Volume 95, Issue 33

Wednesday, October 31, 2001
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UWO prof: West 'feasting' on Africa

Panicked masses seek salvation

The world at war

Big Brother set to watch over London

News Briefs

A/V kids vs. brainiac in debate

Halloween safe for sugar-crazed kids

Big Brother set to watch over London

By Jessica Leeder
Gazette Staff

Forget the old adage about the one-eyed monster – the one in London has 16.

The City of London's plans to operate 16 surveillance cameras in the downtown core are slowly inching closer to getting the green light.

A meeting yesterday between the city council's community and protective services committee was the first in the final few steps the city will take before presenting their recommendations to council, according to Mayor Anne Marie DeCicco.

While surveillance plans have been in the works since the 1999 downtown stabbing death of Michael Goldie-Ryder, they have been delayed in part so the city could satisfy public concerns over privacy, said David Tennant, co-chair of the city's co-ordinating committee for community safety and president of the Hampton Group Inc.

"This has been a long time coming; I think the city has done the right thing in terms of taking the time to make sure that the protocol was set up to satisfy the terms of the privacy commission," he said.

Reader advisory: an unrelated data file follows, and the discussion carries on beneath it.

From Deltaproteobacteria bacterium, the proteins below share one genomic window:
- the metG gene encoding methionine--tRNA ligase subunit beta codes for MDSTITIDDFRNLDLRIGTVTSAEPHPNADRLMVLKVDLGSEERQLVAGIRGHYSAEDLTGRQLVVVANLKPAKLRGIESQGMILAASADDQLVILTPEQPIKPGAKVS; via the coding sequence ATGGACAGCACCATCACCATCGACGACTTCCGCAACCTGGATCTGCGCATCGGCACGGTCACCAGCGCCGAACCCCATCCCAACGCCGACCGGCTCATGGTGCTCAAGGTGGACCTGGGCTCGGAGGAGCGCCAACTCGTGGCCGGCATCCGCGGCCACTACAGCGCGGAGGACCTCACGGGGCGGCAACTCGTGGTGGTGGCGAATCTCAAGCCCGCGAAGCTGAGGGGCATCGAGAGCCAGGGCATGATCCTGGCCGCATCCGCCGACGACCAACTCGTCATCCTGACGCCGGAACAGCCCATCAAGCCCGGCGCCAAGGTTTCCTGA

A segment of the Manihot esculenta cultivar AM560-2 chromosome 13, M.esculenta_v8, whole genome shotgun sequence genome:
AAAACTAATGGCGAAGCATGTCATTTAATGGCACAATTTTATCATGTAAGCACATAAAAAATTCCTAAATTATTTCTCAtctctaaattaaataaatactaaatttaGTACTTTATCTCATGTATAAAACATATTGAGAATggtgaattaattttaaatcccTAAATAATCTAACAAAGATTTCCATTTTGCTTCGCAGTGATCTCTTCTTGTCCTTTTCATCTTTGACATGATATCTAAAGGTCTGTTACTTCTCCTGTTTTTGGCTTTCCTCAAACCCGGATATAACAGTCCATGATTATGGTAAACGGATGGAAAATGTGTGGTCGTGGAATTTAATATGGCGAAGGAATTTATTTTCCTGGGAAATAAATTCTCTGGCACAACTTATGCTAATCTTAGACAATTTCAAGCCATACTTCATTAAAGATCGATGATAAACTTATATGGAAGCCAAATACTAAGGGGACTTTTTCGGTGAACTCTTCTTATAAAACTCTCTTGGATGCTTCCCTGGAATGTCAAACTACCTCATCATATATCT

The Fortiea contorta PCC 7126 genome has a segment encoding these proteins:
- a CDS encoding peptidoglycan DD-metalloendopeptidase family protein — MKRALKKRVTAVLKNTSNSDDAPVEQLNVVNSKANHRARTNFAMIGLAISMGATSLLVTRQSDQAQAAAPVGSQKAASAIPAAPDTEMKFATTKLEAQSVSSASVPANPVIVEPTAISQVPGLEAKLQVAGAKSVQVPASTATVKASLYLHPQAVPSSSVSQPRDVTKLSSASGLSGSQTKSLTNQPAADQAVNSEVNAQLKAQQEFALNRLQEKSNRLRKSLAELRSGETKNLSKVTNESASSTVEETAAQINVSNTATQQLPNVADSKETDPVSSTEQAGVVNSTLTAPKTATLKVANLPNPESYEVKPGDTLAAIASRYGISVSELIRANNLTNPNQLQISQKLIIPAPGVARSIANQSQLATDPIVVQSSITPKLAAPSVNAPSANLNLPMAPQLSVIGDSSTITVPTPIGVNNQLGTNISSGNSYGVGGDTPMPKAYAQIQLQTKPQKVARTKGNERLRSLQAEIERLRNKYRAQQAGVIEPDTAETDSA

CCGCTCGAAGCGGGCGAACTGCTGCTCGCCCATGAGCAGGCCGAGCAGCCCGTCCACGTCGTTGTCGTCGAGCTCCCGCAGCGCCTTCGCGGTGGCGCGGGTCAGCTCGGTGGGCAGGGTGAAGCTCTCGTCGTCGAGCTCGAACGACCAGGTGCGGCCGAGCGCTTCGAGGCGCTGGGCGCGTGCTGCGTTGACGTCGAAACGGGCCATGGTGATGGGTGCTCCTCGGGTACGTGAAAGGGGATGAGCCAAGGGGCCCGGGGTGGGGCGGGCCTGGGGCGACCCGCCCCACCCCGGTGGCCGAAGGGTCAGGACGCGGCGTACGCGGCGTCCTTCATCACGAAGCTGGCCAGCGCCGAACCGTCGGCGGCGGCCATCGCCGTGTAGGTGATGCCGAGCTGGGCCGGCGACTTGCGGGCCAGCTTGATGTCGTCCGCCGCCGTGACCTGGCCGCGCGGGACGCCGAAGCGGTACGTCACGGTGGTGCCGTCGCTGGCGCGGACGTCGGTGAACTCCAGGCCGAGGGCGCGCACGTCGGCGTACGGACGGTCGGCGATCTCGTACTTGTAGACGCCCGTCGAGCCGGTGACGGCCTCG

Tennant said the installation of 16 cameras will mark the largest installation of a public surveillance system in Canada intended solely for ensuring public safety.

"The protocol we have developed, in terms of how the system will be operated, will probably end up being a bench mark for other cities looking to do something similar," Tennant said.

The surveillance will be taken up by a number of community partners, one of which is Neighborhood Watch Inc., who will be responsible for auditing the system quarterly.

According to Neighborhood Watch program manager Janet Andruchow, four board members will sign confidentiality contracts in exchange for positions on the steering committee for the project.

Bob Spencer, communications co-ordinator for Ontario's Information and Privacy Commission, stressed the need for the city to be extremely careful with their surveillance initiative.

"The first step in their implementation is to decide whether or not you need to use cameras or if you can come up with any other way to deal with the problem," he said, noting all the city's actions will be governed by the Municipal Freedom of Information and Privacy Act.

Under the act, all individuals recorded on video have legal access to the information and any policy the city implements must comply with the act, Spencer said.

Margaret Ann Wilkinson, associate Western professor in the faculty of law, emphasized the need for the city to take privacy legislation into consideration when using information obtained by tape recordings.

"I would suggest that they do need to be careful – this is an era where people can be more interested in security than human rights because of the climate after Sept. 11," she said.

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Copyright The Gazette 2001